Poor communication and equipment shortages hindered 999 response

Poor communication, equipment shortages and health and safety restrictions hindered the emergency services’ desperate efforts to help 7/7 victims.

Police, firefighters, paramedics and transport workers all experienced problems as they descended into dark, smoke-filled tunnels and tried to save passengers trapped in the wreckage of the three bombed Tube trains.

Ambulances and equipment were delayed by the chaos, which was exacerbated by the communication problems, Lady Justice Hallett said.

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While the failures did not cost lives, they “did impede effective management of the scenes”, she said. Many members of the public and passers-by stepped in instead, providing “considerable assistance” to victims.

In light of this, the coroner urged Transport for London to “reconsider whether it is practicable to provide first aid equipment on underground trains”.

The coroner said she could not accept that the police, fire and ambulance services could not do more to improve the situation and highlighted the lack of a single rendezvous point where commanders could meet

When the three bombs on the Tube went off at 8.49am, there was “inevitably, confusion throughout the control centres of London Underground”, she said. But it was surprising that even making allowances for the “inevitable confusion and chaos”, that it took the Tube’s network control centre until about 9.40am to be sufficiently certain that the incidents were terrorist-related so as to order an evacuation.

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Lady Justice Hallett also called for better inter-agency training and awareness of how emergency services should work to tackle high numbers of casualties in a major incident.

Rescuers at the scene of the bus attack in Tavistock Square had to use tables and a window from the vehicle to move the injured and dying, using sticky tape and pieces of plastic as a makeshift splint.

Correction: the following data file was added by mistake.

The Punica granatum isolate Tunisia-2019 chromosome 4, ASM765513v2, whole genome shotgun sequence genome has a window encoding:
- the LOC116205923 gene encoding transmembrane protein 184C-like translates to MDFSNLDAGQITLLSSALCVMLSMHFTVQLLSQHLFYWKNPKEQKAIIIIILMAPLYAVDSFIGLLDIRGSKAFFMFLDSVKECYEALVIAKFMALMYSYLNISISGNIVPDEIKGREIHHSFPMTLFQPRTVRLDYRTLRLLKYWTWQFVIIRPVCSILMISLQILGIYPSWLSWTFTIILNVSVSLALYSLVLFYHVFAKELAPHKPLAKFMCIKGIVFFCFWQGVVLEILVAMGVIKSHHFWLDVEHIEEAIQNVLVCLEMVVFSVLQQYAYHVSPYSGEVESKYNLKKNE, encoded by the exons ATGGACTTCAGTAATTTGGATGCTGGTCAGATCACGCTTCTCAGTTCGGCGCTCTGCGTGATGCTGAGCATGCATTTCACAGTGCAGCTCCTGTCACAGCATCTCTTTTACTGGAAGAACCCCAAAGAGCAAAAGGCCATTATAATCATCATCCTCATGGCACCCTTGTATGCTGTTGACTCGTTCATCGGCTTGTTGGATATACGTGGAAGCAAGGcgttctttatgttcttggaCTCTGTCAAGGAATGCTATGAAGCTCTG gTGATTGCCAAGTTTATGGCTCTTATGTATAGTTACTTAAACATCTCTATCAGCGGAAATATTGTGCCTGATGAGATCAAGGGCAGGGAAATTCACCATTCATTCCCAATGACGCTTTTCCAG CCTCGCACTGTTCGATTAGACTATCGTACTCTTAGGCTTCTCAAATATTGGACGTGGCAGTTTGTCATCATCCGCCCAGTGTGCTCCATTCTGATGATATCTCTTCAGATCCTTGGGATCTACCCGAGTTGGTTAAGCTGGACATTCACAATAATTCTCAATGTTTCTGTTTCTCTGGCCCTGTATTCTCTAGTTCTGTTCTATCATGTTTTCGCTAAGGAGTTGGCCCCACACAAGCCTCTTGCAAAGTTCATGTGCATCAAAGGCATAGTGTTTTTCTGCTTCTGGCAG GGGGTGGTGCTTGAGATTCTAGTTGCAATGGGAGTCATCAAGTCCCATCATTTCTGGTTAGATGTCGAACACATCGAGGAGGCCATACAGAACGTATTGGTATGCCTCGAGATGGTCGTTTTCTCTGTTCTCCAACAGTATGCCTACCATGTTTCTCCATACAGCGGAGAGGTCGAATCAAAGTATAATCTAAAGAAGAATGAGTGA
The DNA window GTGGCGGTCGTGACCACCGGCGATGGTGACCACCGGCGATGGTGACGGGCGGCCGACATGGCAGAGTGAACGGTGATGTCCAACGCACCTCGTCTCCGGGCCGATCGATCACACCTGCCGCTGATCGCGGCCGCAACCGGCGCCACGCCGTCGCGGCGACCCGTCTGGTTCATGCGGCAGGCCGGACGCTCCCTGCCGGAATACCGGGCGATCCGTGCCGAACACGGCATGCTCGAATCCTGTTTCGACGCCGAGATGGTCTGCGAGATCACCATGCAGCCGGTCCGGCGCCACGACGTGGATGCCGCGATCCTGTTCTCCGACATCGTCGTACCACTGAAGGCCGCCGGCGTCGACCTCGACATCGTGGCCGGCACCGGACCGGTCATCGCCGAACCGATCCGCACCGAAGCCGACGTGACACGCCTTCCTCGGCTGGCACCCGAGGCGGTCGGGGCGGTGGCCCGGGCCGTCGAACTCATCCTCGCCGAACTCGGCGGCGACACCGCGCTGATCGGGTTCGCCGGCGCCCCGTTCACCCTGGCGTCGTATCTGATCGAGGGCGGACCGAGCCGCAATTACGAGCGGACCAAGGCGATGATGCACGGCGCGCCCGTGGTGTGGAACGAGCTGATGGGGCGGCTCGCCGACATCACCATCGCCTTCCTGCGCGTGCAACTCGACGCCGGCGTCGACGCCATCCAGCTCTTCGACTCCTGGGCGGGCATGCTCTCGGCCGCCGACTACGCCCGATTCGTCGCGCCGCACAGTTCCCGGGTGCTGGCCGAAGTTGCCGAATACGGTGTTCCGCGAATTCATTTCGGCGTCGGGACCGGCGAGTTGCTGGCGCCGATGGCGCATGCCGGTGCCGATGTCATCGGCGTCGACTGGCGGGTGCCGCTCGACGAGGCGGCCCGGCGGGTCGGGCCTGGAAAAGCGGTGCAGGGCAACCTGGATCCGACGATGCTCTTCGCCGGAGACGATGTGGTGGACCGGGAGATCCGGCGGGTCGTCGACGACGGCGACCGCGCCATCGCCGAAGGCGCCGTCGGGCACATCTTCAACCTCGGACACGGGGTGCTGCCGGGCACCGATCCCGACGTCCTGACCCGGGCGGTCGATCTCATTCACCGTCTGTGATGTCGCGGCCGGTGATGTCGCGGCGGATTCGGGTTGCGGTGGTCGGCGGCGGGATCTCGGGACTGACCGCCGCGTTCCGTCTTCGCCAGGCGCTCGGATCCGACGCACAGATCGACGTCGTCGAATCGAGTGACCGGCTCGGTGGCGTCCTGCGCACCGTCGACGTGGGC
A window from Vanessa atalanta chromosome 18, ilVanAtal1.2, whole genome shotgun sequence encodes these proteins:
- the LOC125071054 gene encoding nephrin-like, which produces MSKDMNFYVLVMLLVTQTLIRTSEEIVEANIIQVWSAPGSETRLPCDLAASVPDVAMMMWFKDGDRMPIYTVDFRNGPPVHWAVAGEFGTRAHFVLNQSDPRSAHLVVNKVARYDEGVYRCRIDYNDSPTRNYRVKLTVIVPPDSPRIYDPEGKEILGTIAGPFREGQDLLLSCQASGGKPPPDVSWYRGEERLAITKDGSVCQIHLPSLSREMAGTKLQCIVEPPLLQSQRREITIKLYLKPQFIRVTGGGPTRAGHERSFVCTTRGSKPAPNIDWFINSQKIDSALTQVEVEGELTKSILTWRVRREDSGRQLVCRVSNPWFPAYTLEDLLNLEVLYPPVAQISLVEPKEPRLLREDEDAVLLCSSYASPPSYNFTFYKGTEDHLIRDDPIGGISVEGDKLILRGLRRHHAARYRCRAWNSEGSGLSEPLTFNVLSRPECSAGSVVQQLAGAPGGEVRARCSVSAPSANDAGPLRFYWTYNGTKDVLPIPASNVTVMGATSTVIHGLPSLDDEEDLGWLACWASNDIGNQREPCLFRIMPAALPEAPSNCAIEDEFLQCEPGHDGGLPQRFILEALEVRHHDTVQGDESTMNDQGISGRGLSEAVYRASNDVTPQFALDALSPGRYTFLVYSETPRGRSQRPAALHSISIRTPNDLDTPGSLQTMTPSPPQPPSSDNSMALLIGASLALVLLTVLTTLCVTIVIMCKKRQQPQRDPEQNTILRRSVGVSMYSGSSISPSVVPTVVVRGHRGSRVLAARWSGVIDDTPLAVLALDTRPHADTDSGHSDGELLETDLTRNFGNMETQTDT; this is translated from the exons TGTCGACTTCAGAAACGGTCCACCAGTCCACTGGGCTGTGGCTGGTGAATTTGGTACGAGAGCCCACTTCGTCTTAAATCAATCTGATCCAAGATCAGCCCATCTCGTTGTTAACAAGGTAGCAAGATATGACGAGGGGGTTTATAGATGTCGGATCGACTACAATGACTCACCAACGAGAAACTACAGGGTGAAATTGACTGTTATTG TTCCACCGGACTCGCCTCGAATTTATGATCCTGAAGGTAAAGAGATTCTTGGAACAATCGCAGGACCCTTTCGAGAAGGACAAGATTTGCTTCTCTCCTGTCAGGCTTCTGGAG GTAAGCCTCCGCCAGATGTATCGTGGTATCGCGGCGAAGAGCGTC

Only half the 201 ambulances available in London on July 7, 2005, were used in responding to the attacks and some casualties were treated by paramedics from outside the capital.

Chaos in the control room meant there were long delays. Victims of the bombing between King’s Cross and Russell Square had to wait 40 minutes before the first paramedics arrived.

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An ambulance accidentally came across the Tavistock Square devastation within minutes of the attack, but it was almost an hour before further crews were despatched.

The coroner added that she was “concerned” there was no “uniform system” by which all the emergency services could confirm the track current was off on the London Underground.

She also voiced concerns the network-wide “code amber” alert issued on the day was not brought “directly and clearly” to the attention of transport agencies and the emergency services by London Underground.

The chief constable of the British Transport Police, Andy Trotter, said his force would “take time” to read the coroner’s recommendations.

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“The memory of that day will be seared on the minds of all of us,” said Mr Trotter.

London Ambulance Service chief executive Peter Bradley said after the hearing: “I am pleased that the coroner recognised the bravery and care shown by our crews.

“I recognise that certain aspects of our response should have been better.”